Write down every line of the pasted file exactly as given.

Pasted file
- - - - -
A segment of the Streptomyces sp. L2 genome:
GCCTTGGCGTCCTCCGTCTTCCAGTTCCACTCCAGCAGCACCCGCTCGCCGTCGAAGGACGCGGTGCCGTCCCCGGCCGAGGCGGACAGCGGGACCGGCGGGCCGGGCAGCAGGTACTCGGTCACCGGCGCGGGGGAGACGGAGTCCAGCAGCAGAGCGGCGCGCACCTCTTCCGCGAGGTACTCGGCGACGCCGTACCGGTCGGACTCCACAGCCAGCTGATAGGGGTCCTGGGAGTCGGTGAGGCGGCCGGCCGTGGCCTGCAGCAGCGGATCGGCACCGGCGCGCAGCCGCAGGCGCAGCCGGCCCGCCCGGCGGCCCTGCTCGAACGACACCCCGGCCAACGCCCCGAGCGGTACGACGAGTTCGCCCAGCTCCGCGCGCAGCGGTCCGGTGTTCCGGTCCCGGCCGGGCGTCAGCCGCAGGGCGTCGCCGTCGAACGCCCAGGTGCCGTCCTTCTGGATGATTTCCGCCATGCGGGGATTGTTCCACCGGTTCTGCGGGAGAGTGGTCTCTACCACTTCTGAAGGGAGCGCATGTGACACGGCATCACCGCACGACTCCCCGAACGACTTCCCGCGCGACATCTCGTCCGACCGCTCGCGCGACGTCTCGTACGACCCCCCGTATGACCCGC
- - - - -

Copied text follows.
A segment of the Streptomyces sp. L2 genome:
GCCTTGGCGTCCTCCGTCTTCCAGTTCCACTCCAGCAGCACCCGCTCGCCGTCGAAGGACGCGGTGCCGTCCCCGGCCGAGGCGGACAGCGGGACCGGCGGGCCGGGCAGCAGGTACTCGGTCACCGGCGCGGGGGAGACGGAGTCCAGCAGCAGAGCGGCGCGCACCTCTTCCGCGAGGTACTCGGCGACGCCGTACCGGTCGGACTCCACAGCCAGCTGATAGGGGTCCTGGGAGTCGGTGAGGCGGCCGGCCGTGGCCTGCAGCAGCGGATCGGCACCGGCGCGCAGCCGCAGGCGCAGCCGGCCCGCCCGGCGGCCCTGCTCGAACGACACCCCGGCCAACGCCCCGAGCGGTACGACGAGTTCGCCCAGCTCCGCGCGCAGCGGTCCGGTGTTCCGGTCCCGGCCGGGCGTCAGCCGCAGGGCGTCGCCGTCGAACGCCCAGGTGCCGTCCTTCTGGATGATTTCCGCCATGCGGGGATTGTTCCACCGGTTCTGCGGGAGAGTGGTCTCTACCACTTCTGAAGGGAGCGCATGTGACACGGCATCACCGCACGACTCCCCGAACGACTTCCCGCGCGACATCTCGTCCGACCGCTCGCGCGACGTCTCGTACGACCCCCCGTATGACCCGC